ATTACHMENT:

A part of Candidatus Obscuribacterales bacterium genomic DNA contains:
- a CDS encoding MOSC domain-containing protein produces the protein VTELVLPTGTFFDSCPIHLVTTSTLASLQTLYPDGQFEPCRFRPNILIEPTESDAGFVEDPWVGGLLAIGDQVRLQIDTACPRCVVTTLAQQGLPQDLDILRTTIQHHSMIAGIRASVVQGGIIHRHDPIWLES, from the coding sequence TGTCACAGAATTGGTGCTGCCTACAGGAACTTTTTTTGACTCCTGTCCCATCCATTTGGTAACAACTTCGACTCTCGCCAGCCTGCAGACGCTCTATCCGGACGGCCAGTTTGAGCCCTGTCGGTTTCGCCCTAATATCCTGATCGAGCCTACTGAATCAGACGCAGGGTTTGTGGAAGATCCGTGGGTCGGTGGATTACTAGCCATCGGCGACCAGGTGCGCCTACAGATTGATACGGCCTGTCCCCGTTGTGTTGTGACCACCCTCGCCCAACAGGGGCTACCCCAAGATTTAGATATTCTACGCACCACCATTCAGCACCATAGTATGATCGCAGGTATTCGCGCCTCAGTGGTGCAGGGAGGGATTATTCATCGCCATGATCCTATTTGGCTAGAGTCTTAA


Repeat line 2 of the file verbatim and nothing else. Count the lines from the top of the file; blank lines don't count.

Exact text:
- a CDS encoding MOSC domain-containing protein produces the protein VTELVLPTGTFFDSCPIHLVTTSTLASLQTLYPDGQFEPCRFRPNILIEPTESDAGFVEDPWVGGLLAIGDQVRLQIDTACPRCVVTTLAQQGLPQDLDILRTTIQHHSMIAGIRASVVQGGIIHRHDPIWLES, from the coding sequence TGTCACAGAATTGGTGCTGCCTACAGGAACTTTTTTTGACTCCTGTCCCATCCATTTGGTAACAACTTCGACTCTCGCCAGCCTGCAGACGCTCTATCCGGACGGCCAGTTTGAGCCCTGTCGGTTTCGCCCTAATATCCTGATCGAGCCTACTGAATCAGACGCAGGGTTTGTGGAAGATCCGTGGGTCGGTGGATTACTAGCCATCGGCGACCAGGTGCGCCTACAGATTGATACGGCCTGTCCCCGTTGTGTTGTGACCACCCTCGCCCAACAGGGGCTACCCCAAGATTTAGATATTCTACGCACCACCATTCAGCACCATAGTATGATCGCAGGTATTCGCGCCTCAGTGGTGCAGGGAGGGATTATTCATCGCCATGATCCTATTTGGCTAGAGTCTTAA